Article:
tracing scheme with similar ciphertext and secret key size, but the construction in this paper is simpler
and more direct. These constructions resolve an open problem relating to differential privacy.
• Generalizing our traitor tracing system gives a private broadcast encryption scheme (where broadcast
ciphertexts reveal minimal information about the recipient set) with optimal size ciphertext.
Several of our proofs of security introduce new tools for proving security using indistinguishability obfuscation.
@inproceedings{BZ14, author = {Dan Boneh and Mark Zhandry}, title = {Multiparty Key Exchange, Efficient Traitor Tracing, and More from Indistinguishability Obfuscation}, booktitle = {Proceedings of CRYPTO 2014}, misc = {Full version available at \url{http://eprint.iacr.org/2013/642}}, year = {2014} }

[HJK^{+}14] 
How to Generate and use Universal Parameters
By Dennis Hofheinz, Tibor Jager, Dakshita Khurana, Amit Sahai, Brent Waters, and Mark Zhandry
[PDF]
[ePrint]
We introduce the notion of universal parameters as a method for generating the trusted parameters for many schemes from just
a single trusted setup. In such a scheme a trusted setup process will produce universal parameters U. These parameters can then
be combined with the description, d(·) of any particular cryptographic setup algorithm to produce parameters pd that can be used
by the cryptographic system associated with d. We give a solution in the random oracle model based on indistinguishability
obfuscation.
We demonstrate the versatility of universal parameters by showing how they give rise to applications such as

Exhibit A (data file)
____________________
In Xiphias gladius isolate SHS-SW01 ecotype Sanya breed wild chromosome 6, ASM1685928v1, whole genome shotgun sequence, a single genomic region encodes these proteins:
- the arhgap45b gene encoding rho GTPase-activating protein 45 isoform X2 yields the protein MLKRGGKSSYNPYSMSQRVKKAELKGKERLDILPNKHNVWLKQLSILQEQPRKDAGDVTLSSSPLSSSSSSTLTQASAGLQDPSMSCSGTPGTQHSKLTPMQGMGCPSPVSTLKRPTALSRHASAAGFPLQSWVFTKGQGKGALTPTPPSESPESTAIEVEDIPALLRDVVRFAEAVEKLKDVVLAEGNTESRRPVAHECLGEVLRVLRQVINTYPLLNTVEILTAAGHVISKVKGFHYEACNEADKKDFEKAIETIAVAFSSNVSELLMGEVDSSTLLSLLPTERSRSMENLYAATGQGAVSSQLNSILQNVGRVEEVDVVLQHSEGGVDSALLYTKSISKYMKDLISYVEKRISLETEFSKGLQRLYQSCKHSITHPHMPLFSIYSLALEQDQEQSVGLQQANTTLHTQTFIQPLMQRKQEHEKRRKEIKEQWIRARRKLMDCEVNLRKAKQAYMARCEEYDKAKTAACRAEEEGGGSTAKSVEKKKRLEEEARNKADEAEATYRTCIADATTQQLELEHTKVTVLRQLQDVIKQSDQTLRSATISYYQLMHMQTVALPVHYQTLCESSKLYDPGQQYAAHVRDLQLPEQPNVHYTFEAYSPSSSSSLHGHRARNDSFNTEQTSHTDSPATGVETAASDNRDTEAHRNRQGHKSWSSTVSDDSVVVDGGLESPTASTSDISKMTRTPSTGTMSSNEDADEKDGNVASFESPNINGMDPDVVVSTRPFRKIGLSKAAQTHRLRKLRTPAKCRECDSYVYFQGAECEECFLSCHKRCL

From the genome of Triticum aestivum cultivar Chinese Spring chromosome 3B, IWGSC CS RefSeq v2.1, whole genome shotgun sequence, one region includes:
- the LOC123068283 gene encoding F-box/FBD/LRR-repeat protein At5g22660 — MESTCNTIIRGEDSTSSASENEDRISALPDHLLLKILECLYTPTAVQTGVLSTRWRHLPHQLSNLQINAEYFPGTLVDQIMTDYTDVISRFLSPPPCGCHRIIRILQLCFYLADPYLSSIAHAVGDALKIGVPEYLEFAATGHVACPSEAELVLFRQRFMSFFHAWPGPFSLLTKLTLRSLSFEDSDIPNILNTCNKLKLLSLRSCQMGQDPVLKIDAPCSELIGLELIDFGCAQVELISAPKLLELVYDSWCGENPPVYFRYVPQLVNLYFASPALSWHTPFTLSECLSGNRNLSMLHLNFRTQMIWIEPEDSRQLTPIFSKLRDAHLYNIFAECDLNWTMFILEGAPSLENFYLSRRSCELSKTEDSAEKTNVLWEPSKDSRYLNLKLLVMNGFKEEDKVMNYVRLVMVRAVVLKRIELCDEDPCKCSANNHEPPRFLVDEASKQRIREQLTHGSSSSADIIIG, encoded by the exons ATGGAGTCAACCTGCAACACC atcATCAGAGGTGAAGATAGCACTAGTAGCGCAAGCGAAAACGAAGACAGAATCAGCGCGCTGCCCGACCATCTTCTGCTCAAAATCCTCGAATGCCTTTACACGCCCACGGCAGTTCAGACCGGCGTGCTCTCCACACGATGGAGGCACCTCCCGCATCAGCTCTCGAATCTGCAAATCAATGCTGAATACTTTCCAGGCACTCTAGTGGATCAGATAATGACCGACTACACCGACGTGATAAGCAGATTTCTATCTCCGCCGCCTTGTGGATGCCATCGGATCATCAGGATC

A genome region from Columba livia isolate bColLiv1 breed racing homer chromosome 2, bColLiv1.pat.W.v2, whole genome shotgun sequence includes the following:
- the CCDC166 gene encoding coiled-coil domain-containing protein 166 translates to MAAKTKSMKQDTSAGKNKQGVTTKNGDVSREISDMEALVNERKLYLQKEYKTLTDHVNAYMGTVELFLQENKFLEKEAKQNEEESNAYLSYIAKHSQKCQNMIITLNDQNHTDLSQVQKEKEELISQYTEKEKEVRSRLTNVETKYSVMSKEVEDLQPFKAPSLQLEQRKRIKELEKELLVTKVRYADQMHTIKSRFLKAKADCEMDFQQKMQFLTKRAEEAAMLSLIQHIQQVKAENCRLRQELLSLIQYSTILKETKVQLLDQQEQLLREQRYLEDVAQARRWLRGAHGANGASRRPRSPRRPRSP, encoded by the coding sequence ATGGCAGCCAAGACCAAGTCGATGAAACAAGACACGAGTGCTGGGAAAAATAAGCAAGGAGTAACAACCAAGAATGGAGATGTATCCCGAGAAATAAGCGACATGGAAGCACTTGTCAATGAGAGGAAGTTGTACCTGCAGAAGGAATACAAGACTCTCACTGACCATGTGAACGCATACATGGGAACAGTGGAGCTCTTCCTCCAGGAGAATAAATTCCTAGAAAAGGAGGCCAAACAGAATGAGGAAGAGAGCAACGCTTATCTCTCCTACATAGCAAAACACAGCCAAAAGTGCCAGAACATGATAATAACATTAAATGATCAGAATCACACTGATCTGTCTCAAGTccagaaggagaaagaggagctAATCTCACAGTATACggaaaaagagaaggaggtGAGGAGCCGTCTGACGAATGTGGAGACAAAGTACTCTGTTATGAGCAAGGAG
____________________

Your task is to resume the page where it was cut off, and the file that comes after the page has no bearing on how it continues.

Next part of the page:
identitybased encryption and noninteractive identitybased key exchange. More generally, we observe that universal parameters
can also be seen as universal samplers, allowing a user to sample from arbitrary efficiently sampleable distributions.
@misc{HJKSWZ14, author = {Dennis Hofheinz and Tibor Jager and Dakshita Khurana and Amit Sahai and Brent Waters and Mark Zhandry}, title = {How to Generate and use Universal Parameters}, misc = {Full version available at \url{http://eprint.iacr.org/2014/507}}, year = {2014} }

[Zha14a] 
How to Avoid Obfuscation Using Witness PRFs
By Mark Zhandry
[PDF]
[ePrint]
Recently, program obfuscation has proven to be an extremely powerful tool and has been used to construct a variety of
cryptographic primitives with amazing properties. However, current candidate obfuscators are far from practical and
rely on unnatural hardness assumptions about multilinear maps. In this work, we bring several applications of obfuscation
closer to practice by showing that a weaker primitive called witness pseudorandom functions (witness PRFs) suffices.
Applications include multiparty key exchange without trusted setup, polynomiallymany hardcore bits for any oneway
function, and more. We then show how to instantiate witness PRFs from multilinear maps. Our witness PRFs are simpler and
more efficient than current obfuscation candidates, and involve very natural hardness assumptions about the underlying maps.
@misc{Zha14a, author = {Mark Zhandry}, title = {How to Avoid Obfuscation Using Witness PRFs}, misc = {Full version available at \url{http://eprint.iacr.org/2014/301}}, year = {2014} }

[ABG^{+}13] 
DifferingInputs Obfuscation and Applications
By Prabhanjan Ananth, Dan Boneh, Sanjam Garg, Amit Sahai, and Mark Zhandry
[PDF]
[ePrint]